Ask six people how fast a car doing x miles per hour travels in one second and you will get six different responses. But the answer is simple math, and it can help or hurt your case. The accompanying table has the specifics, but a general rule of thumb is to multiply speed by 1.5. So a car doing 30 mph will roughly travel 45 feet per second.  

First, make sure your own client’s estimates are solid - In your earliest discussions with your client about the accident, and certainly in preparation for deposition/trial, run the math with your client. Make sure their own estimates ring true. 

At deposition, pin down your opponent. As an example, a Defendant makes an improper left turn across the path of your client’s approaching car on a 35 mph roadway and a collision ensues. The Defendant now contends that since he never saw your client, your client “must have come over the hill at a high rate of speed” and hit the Defendant. At deposition you ask: 

Q. So you were stopped waiting to turn left? 

A. Yes. 

Q. And you knew you had to yield to approaching traffic?

A. Yes. 

Q. What did you do to make sure it was safe? 

A. I looked and saw no cars coming, so I went. 

Q. How far down the road could you see as you sat there?

A. I could see all the way down the road to the crest of the hill and there was no one coming, so I knew it was safe. I make that same turn every day. 

Q. You are familiar with that area? 

A. Yes, it’s right near my house.    

Q. What is that distance from where you were stopped to where you can first see a car cresting the hill? 

A. It’s a least a football field. 

Q. So at least 300 feet? 

A. Yup

Q. And once you started to turn, how many seconds passed until the impact? 

A. Oh it was quick, like maybe three seconds. I had just reached the middle of the intersection, and wham.

Q. You are comfortable with that estimate - One thousand one-one thousand two, one thousand three? 

A. Yeah, that’s right

Doing the math, for the Plaintiff to have covered 300 feet in about 3 seconds, he would have to have been traveling at around 70 mph. Really? On a 35 mph road? And somehow the property damage is only about $2,500? More likely, the Plaintiff was much closer to the intersection, was in plain view, was driving at the right speed, but the Defendant just failed to observe. In this way, feet per second analysis can disprove the opposing version.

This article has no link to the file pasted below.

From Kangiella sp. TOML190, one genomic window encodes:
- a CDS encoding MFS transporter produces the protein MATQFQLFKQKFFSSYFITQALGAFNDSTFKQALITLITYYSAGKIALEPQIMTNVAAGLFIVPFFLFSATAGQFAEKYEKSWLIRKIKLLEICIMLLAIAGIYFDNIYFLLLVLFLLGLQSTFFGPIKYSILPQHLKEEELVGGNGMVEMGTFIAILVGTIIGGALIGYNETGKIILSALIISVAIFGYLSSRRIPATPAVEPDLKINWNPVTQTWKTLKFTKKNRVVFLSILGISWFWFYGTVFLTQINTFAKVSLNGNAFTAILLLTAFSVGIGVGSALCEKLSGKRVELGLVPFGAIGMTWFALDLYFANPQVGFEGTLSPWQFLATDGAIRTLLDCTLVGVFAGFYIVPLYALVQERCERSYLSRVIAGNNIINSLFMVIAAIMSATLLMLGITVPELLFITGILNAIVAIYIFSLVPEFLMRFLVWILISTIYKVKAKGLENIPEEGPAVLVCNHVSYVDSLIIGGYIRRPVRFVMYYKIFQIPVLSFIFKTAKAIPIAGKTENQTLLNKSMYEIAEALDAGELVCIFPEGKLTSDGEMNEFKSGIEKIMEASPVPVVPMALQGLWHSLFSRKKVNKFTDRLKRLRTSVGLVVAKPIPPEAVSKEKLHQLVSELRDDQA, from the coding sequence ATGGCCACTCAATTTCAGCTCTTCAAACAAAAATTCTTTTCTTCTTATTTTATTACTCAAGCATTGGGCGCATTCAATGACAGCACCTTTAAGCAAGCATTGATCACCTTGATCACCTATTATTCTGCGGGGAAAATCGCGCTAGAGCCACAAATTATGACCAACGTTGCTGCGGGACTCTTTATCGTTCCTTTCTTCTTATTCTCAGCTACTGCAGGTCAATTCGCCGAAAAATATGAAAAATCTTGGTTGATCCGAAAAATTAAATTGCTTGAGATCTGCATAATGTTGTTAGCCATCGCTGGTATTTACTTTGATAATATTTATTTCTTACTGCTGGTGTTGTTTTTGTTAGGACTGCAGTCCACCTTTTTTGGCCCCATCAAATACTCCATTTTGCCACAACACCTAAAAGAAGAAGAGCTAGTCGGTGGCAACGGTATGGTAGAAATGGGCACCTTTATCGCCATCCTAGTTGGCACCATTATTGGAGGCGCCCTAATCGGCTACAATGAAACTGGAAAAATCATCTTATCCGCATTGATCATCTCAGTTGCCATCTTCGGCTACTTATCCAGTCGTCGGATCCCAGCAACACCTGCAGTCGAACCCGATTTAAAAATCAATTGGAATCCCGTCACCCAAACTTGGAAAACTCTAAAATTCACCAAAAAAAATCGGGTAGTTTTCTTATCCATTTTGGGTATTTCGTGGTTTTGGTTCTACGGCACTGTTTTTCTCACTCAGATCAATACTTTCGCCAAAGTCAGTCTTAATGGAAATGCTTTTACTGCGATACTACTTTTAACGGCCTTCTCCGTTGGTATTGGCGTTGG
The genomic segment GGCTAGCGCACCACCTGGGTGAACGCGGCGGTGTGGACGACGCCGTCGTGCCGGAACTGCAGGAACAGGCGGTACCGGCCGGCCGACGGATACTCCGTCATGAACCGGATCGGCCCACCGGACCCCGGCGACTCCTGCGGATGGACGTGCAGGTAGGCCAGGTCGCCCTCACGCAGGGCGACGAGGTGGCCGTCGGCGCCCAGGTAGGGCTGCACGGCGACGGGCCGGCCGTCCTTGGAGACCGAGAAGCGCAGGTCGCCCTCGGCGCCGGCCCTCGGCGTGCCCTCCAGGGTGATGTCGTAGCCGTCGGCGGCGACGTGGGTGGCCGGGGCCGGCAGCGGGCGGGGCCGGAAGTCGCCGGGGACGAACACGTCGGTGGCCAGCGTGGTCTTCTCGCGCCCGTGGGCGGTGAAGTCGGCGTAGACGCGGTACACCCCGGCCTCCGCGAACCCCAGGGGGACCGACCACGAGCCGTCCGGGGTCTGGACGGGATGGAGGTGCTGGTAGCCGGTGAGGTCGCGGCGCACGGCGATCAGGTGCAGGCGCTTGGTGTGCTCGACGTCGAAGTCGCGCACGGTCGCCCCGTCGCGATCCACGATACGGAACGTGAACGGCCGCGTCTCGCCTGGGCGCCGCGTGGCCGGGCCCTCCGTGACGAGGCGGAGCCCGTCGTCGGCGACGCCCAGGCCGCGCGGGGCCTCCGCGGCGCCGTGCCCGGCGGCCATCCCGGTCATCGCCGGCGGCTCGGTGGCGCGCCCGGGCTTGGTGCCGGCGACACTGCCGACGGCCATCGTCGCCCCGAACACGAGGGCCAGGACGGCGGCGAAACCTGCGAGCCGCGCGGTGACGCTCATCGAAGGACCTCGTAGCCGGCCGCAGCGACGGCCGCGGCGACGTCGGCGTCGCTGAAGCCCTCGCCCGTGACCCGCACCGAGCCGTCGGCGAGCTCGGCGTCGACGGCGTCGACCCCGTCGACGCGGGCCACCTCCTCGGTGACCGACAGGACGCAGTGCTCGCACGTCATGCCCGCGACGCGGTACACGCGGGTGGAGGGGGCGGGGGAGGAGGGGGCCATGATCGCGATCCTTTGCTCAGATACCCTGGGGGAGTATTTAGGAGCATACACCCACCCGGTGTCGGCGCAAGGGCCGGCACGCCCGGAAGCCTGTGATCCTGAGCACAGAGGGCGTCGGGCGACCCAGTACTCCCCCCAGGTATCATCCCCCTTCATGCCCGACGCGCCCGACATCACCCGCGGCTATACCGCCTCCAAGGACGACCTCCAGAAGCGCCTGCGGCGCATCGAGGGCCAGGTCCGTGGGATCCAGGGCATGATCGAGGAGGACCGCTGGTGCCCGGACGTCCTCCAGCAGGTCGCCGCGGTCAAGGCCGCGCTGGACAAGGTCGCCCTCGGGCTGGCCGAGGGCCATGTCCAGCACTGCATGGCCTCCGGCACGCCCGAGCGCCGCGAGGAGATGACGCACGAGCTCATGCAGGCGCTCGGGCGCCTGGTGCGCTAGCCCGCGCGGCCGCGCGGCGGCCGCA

To get feet per second math before a jury, request that the court take judicial notice under MRCP 5-201 and offer it as an instruction, or as a fall back, just do the math for the jury during closing argument.  

Basic math calculations can be accepted via judicial notice.  From experience, however, where the trial judge is trying to get the case to the jury by a certain time, you may be subject to some resistance to an 11th hour request for judicial notice.  Although it’s simple math, your opponent will always contend “Your Honor, we were just handed this sheet with these different numbers, and we have no ability to confirm their accuracy. We don’t even have a calculator.” The judge may throw up his/her hands and agree, and refuse your request simply because they don’t have the time/patience to verify your numbers. So while you may be tipping your hand a bit, it might be better practice to give your feet per second table to your opponent and the court in the morning, with your voir dire, with an indication that you will be asking for judicial notice at the end of your case. The court may then force the other side to verify the accuracy of your numbers at lunch break, and take judicial notice thereafter.  


Plaintiff, by his/her undersigned counsel, pursuant to Maryland Rule of Civil Procedure 5-201, requests the court to take judicial notice of the following facts: 

1. There are 5,280 feet in one mile. 

2. A vehicle moving at 1 mile per hour will travel 1.4667 feet in one second. (5,280 feet per hour, divided by 60 minutes, equals 88 feet per minute. 88 feet per minute, divided by 60 seconds, equals 1.4667 feet per second.) 

3. Based upon the foregoing, the following speeds in miles per hour are equal to the feet per second shown below: 1 mile per hour = 1.4667 feet per second 

10 miles per hour = 14.7 feet per second 

20 miles per hour = 29.3 feet per second 

25 miles per hour = 36.7 feet per second 

30 miles per hour = 44.0 feet per second 

35 miles per hour = 51.3 feet per second 

40 miles per hour = 58.7 feet per second 

45 miles per hour = 66.0 feet per second 

50 miles per hour = 73.3 feet per second 

55 miles per hour = 80.7 feet per second 

60 miles per hour = 88.0 feet per second 

65 miles per hour = 95.3 feet per second 

The Plaintiff further requests the court, pursuant to Rule 5- 201(g), to instruct the jury to accept as conclusive any fact judicially noticed.

Howard Simcox
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Gaithersburg Personal Injury Attorney